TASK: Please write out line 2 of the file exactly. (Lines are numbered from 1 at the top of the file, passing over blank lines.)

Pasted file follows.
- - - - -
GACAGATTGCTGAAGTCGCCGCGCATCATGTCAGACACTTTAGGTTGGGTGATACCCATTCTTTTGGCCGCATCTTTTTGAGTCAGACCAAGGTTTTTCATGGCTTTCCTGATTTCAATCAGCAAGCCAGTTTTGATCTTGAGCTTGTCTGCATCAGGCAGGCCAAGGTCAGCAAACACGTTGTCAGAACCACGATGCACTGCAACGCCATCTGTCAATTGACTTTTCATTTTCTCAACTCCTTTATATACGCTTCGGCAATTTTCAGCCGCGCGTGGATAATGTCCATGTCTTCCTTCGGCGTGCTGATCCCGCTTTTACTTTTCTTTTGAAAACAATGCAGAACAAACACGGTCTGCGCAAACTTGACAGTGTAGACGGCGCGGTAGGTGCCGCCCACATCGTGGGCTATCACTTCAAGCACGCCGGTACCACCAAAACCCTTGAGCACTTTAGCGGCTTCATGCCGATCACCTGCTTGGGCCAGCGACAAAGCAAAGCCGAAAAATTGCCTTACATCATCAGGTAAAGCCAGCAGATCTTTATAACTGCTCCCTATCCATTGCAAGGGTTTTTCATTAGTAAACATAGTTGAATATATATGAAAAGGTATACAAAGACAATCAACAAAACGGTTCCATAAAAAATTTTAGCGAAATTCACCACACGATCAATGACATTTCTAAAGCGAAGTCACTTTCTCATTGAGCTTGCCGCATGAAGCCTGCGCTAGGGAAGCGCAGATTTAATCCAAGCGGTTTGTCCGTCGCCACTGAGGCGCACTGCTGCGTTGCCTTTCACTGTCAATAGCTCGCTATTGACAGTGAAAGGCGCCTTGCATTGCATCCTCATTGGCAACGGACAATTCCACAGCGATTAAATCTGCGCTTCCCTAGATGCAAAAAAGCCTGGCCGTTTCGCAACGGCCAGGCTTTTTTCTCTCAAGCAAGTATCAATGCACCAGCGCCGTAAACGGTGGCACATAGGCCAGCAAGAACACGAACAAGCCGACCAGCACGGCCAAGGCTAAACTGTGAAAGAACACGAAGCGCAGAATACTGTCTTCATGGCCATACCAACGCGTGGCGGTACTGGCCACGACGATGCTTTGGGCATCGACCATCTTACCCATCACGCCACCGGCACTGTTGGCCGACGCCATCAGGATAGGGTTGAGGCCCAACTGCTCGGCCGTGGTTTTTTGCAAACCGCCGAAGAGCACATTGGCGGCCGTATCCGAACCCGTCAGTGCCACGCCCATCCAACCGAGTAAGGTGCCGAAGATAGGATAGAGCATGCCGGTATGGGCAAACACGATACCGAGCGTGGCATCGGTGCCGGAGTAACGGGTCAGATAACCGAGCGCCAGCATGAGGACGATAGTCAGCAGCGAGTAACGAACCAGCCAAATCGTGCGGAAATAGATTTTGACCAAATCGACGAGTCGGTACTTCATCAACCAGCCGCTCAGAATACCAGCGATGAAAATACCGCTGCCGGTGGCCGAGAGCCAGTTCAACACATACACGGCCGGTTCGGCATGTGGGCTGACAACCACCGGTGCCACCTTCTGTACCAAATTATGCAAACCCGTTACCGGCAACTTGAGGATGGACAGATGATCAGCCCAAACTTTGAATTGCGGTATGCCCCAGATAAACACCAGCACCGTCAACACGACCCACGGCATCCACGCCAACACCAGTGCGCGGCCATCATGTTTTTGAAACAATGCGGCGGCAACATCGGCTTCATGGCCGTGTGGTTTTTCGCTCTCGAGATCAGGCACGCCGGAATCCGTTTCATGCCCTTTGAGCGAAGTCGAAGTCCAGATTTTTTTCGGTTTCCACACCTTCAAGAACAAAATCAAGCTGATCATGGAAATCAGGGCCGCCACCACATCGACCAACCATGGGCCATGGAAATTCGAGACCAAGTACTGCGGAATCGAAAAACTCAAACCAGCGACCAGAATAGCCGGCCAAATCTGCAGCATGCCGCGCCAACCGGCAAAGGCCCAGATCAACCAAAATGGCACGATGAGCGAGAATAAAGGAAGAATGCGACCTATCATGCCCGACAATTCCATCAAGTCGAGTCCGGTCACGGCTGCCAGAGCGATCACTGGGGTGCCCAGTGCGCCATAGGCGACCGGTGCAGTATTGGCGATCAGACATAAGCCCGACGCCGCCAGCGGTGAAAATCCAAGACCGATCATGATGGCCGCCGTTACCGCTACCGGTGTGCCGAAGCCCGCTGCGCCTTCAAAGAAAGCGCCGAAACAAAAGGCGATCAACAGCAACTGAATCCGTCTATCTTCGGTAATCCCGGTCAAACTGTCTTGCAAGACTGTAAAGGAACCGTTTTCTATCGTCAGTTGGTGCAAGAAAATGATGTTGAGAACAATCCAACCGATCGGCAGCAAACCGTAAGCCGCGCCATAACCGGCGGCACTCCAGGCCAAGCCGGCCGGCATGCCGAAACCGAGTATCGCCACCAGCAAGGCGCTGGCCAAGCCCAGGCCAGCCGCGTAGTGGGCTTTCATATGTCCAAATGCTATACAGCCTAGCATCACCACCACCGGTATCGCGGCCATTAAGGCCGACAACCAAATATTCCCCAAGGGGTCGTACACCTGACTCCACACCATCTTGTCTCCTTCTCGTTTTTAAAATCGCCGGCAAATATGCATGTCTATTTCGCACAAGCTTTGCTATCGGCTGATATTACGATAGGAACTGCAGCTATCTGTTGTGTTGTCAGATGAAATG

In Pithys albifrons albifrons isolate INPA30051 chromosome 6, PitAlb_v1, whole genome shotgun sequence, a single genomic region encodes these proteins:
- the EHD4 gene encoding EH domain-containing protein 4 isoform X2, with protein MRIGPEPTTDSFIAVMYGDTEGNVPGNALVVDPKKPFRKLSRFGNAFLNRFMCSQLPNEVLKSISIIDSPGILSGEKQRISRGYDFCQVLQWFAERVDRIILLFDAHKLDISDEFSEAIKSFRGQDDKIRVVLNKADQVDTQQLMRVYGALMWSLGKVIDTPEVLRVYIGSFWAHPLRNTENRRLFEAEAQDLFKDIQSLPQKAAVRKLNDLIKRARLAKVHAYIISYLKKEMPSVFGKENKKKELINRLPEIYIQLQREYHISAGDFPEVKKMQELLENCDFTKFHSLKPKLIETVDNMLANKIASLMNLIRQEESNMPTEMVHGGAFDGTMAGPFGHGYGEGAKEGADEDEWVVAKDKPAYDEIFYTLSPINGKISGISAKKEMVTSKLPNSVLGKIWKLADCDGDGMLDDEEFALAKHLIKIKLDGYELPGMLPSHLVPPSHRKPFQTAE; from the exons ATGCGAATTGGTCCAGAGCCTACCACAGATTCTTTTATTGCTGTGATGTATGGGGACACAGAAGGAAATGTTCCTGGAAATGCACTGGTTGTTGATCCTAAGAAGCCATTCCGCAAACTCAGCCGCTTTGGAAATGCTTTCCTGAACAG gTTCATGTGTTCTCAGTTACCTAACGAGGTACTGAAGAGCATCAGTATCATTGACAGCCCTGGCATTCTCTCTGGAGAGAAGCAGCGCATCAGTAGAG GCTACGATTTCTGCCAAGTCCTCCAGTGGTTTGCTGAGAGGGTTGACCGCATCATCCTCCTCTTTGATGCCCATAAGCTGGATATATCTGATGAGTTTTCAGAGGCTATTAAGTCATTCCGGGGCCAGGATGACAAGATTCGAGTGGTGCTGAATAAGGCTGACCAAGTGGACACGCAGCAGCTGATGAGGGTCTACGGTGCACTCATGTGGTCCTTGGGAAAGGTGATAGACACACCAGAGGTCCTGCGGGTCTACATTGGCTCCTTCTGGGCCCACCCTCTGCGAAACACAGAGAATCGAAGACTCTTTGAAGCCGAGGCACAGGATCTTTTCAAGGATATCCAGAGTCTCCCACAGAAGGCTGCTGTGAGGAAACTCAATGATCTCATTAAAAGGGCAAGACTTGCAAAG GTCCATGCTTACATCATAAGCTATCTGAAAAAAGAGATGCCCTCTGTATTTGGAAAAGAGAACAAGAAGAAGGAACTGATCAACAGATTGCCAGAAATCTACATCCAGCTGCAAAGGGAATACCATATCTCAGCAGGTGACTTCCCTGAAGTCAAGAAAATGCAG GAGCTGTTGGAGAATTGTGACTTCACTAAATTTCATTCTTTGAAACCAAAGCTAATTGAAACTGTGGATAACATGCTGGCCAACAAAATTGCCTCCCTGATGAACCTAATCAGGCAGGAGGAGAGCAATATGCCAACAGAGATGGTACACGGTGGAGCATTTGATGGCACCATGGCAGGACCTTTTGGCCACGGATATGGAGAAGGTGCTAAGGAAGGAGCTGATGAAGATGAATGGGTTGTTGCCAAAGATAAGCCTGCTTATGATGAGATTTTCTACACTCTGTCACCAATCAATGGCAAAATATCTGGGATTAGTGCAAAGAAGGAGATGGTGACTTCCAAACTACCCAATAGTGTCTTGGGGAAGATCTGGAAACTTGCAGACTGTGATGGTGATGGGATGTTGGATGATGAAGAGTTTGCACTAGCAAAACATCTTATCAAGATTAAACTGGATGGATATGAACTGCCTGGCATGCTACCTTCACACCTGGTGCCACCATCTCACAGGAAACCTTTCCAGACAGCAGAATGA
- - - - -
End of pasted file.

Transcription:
In Pithys albifrons albifrons isolate INPA30051 chromosome 6, PitAlb_v1, whole genome shotgun sequence, a single genomic region encodes these proteins: